One of the reasons Kaletsky is so fun is he can get under your skin. He says stuff like, "Marx was right." And, "2008 proves capitalism is full of internal contradictions that will ultimately fuel its demise!" And, "Free market zealots are as or more dangerous than Marxists!" And so, according to him, without the Feds in 2008 we'd all be sunk.
Thus comes the toughest part of the book to digest: Kaletsky simultaneously excoriates the US government for its performance in 2008, while arguing for more government intervention. Kaletsky even says—rightly—that the panic wasn't necessary at all, but was caused by the government itself. And it's one of the only sources I've read that understands the perversity of Fair Value Accounting (FAS 157). And, dare I say it, may actually be harder on Henry Paulson than is warranted.
But where MarketMinder has argued it was inconsistent and wrong-headed governance that caused the panic, Kaletsky says Paulson's folly was because of market fundamentalism. That is, he, like the entire Bush administration, had a preference for believing the market could sort things out for itself, and should have done much more, much sooner to stave off panic. This view gets even weirder when we listen to Mr. Kaletsky argue—compellingly—that the housing crisis in a purely economic sense wasn't nearly as big as people believe (which is true). So, if the housing bust wasn't so big, and the panic didn't need to happen…why not just zap FAS 157 and be done with it? Why is the answer more government?
The foundation for skepticism of government isn't to be critical of policymakers and then say "next time we'll do it right." It's about being skeptical of any singular or elite body being able to make a correct decision at all. Governmental entities like the Fed are necessary and evolve over time, but in specific situations we can't look to them to solve our problems—no amount of regulation will ever serve that function; there is no silver bullet for bear markets and recessions.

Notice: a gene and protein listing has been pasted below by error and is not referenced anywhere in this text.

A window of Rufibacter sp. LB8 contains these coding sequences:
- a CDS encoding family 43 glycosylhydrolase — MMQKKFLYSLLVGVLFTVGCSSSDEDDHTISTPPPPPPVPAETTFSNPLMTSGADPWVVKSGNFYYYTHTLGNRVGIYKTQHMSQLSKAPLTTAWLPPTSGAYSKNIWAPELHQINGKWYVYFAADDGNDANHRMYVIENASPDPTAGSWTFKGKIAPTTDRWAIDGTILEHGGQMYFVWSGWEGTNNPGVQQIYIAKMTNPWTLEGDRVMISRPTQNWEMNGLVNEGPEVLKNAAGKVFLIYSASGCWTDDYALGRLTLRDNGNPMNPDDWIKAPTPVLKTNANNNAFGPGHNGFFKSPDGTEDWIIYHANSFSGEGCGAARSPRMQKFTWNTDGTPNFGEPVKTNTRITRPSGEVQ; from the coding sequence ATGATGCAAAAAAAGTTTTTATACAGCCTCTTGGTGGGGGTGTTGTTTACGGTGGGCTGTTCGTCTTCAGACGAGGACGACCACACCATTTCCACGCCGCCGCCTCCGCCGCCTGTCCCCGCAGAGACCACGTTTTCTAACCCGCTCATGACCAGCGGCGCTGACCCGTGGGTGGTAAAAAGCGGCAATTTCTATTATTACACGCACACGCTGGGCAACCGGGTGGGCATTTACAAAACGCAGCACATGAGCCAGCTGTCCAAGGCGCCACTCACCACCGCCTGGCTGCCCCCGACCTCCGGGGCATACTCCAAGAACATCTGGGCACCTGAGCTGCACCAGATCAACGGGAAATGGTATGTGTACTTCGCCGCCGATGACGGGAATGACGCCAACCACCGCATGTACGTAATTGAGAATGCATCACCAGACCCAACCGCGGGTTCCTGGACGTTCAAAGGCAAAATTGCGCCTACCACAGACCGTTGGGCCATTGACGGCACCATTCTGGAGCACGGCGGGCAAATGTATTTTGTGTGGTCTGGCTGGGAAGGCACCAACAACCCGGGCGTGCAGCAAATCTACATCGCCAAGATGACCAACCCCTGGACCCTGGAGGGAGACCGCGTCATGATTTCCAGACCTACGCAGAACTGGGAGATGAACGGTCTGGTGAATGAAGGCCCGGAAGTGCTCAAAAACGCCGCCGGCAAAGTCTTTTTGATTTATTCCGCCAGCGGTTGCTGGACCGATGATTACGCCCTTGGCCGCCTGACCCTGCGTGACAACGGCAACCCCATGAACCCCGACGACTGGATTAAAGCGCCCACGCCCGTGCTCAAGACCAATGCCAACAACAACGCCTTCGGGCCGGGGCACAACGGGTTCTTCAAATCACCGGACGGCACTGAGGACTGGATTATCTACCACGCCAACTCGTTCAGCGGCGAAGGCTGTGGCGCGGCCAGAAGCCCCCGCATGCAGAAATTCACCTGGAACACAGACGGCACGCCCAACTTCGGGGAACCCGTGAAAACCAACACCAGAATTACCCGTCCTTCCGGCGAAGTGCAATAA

To see this, let's do a quick thought experiment. Let's say, as Mr. Kaletsky does, that it would be prudent for governments to step in when oil prices get too high for fear of derailing the global economy. Ok. So, what is the right price level to step in? Versus which currency? Should the price be normalized for currencies? Why? Should that level now be indexed to inflation going forward? Then what? When do you stop intervening? Who decides all this? How? And when a government does get it right, is it flexible enough to keep it right? The world changes very, very fast—government does not. Most everyone has experienced our plodding bureaucracy on some level. There's simply no way any of that works as a "best practice" for governance. Its treacherous, dangerous thinking.
All that aside, Kaletsky's economic analysis is learned and cogent and even longstanding experts will learn something from his work. His views on how inflation really works (and why it's not happening now), and about the best ways to view sovereign debt are perspectives many alarmists need right now.
A view near to my heart, Kaletsky sees capital markets and economies as adaptive, dynamic, and evolutionary, and that upheavals can actually make them stronger. Further, he argues the only budding branch of economics that has a chance of truly upending classical economics is the study of complexity theory and self-organizing systems. This is provocative stuff, and possibly right. As I said in my own book, 20/20 Money, complex systems theory could potentially develop one day into a framework that integrates both the foibles of men and the macro economic forces they are often governed by without the baseline metaphors of equilibrium, rationality, or efficiency. But we have yet to get there.
Michael Meade pioneered the therapeutic psychological idea that instead of running from conflict we should live with the tension of two opposing things and then watch the "third thing" emerge—spontaneously. That third thing is the answer we seek. Mr. Kaletsky has put socialism and capitalism in tension in hugely ambitious fashion, and found a third thing that might not be right, but is very interesting and worth our while to hear him out anyhow.